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<h3>What troubles you about parenting an ADHD child or teen?</h3>
<strong>Let’s talk! No judgment, no salesy come-on. However you WILL receive a good deal of TLC and a slew of strategies. You can say anything. You can cry. You can swear. Your confidentiality is guaranteed, and I promise to listen and give you hope and relief. (You might even find yourself spontaneously doing a happy dance).
<span style=”color: #666699;”><em><span style=”font-size: medium;”>”Thank you Yafa. You’ve given me incredibly helpful tools! It was really a pleasure to speak with you. I’ll be back in touch in the coming weeks.” Stella R, Portland, OR.</span><span id=”yui_3_16_0_1_1457627960354_13878″ style=”font-size: medium;”>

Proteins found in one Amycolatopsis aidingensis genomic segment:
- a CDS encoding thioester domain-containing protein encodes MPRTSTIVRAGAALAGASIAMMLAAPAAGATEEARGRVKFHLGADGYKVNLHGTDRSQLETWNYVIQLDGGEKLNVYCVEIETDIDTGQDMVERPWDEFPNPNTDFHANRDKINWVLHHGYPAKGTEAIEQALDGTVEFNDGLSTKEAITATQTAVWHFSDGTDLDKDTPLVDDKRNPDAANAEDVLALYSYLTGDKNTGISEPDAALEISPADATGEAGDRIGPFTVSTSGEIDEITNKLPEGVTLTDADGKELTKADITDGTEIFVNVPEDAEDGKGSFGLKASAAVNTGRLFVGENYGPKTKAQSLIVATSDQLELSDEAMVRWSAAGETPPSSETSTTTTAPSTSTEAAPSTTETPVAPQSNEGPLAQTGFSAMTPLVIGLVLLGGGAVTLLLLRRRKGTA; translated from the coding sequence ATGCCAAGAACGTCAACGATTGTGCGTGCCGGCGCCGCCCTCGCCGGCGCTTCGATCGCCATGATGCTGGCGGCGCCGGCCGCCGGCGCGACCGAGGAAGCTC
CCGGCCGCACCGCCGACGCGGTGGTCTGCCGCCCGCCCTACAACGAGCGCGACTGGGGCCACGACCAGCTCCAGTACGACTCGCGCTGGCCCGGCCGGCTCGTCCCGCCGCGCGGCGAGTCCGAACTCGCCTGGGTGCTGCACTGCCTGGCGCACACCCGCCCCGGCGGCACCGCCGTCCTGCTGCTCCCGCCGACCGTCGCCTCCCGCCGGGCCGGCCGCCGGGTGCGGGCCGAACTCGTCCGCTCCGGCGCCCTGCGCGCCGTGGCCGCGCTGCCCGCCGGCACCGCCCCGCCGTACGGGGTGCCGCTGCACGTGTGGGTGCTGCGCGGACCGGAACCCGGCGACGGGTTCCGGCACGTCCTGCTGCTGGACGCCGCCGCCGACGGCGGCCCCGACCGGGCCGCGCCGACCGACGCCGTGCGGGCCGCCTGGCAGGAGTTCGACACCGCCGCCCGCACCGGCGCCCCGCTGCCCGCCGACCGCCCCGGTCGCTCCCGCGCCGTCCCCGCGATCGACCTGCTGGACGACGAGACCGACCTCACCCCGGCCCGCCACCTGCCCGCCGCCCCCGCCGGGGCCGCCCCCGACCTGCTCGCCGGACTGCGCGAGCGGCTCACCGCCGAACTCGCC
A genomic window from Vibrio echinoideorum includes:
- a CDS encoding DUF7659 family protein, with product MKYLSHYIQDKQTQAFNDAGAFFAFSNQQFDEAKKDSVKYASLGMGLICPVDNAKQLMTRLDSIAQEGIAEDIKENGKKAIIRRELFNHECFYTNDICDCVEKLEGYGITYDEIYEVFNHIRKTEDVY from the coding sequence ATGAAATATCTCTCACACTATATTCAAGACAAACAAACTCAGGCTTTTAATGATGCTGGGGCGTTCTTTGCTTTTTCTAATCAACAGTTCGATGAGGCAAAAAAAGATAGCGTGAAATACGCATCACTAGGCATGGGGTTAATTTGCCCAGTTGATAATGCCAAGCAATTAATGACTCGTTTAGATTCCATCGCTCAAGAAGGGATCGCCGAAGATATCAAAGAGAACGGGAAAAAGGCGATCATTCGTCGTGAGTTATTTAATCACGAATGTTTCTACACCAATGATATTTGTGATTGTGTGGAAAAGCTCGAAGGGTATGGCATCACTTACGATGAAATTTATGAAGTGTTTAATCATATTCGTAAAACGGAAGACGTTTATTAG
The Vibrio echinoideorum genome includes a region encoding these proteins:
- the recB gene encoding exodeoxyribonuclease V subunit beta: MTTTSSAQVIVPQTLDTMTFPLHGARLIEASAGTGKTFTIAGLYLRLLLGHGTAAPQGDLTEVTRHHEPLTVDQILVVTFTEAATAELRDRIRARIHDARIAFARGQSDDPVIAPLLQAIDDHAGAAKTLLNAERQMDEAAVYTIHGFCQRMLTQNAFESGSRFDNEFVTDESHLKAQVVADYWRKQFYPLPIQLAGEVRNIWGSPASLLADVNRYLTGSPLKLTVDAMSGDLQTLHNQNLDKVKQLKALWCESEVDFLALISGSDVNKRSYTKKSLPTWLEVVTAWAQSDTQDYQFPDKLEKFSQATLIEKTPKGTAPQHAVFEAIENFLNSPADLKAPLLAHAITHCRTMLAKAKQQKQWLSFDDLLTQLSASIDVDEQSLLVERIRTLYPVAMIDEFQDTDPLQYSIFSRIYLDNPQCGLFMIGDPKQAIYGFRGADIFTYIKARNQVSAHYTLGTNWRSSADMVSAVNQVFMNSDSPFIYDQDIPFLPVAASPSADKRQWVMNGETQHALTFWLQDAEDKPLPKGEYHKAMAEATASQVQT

<span style=”color: #666699;”><em><span style=”font-size: medium;”>”I really appreciate that I could be vulnerable and you didn’t shoot me down. I feel comfortable with you and your humor brightened the call.” Danielle A, Bellingham, WA.</span><span id=”yui_3_16_0_1_1457627960354_13878″ style=”font-size: medium;”>
<span style=”color: #666699;”><em><span style=”font-size: medium;”>”I talked with you a year ago, Yafa, and your voice is always in my head, guiding me. I just wanted to email and thank you.”</span><span id=”yui_3_16_0_1_1457627960354_13878″ style=”font-size: medium;”> April W, Queensland, Australia
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<span style=”color: #666699;”><em><span style=”font-size: medium;”>Thank you for ‘being there’ to share your wealth of knowledge and personal experience with us who are ‘floundering’ and ‘lost in the forest’ when it comes to ‘dealing with special and difficult circumstances’. </span><span id=”yui_3_16_0_1_1457627960354_13881″ style=”font-size: medium;”>Gratefully yours, </span><span id=”yui_3_16_0_1_1457627960354_13878″ style=”font-size: medium;”>Rochelle H, Alberta, Canada xox ((((BIG HUGS)))</span></em></span>